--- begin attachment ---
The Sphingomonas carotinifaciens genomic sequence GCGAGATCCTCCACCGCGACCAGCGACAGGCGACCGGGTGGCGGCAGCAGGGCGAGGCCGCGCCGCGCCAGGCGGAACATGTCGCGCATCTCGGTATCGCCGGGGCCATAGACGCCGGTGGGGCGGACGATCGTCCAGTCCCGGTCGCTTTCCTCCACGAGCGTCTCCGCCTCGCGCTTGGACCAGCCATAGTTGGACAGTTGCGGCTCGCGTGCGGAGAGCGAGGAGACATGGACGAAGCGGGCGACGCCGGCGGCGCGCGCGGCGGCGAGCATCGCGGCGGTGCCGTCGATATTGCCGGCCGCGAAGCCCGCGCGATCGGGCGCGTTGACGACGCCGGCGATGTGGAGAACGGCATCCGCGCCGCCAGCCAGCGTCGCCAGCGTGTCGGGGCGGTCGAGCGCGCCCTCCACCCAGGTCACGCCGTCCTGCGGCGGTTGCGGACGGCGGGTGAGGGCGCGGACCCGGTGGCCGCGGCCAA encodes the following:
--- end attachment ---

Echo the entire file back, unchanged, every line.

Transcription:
The Sphingomonas carotinifaciens genomic sequence GCGAGATCCTCCACCGCGACCAGCGACAGGCGACCGGGTGGCGGCAGCAGGGCGAGGCCGCGCCGCGCCAGGCGGAACATGTCGCGCATCTCGGTATCGCCGGGGCCATAGACGCCGGTGGGGCGGACGATCGTCCAGTCCCGGTCGCTTTCCTCCACGAGCGTCTCCGCCTCGCGCTTGGACCAGCCATAGTTGGACAGTTGCGGCTCGCGTGCGGAGAGCGAGGAGACATGGACGAAGCGGGCGACGCCGGCGGCGCGCGCGGCGGCGAGCATCGCGGCGGTGCCGTCGATATTGCCGGCCGCGAAGCCCGCGCGATCGGGCGCGTTGACGACGCCGGCGATGTGGAGAACGGCATCCGCGCCGCCAGCCAGCGTCGCCAGCGTGTCGGGGCGGTCGAGCGCGCCCTCCACCCAGGTCACGCCGTCCTGCGGCGGTTGCGGACGGCGGGTGAGGGCGCGGACCCGGTGGCCGCGGCCAA encodes the following: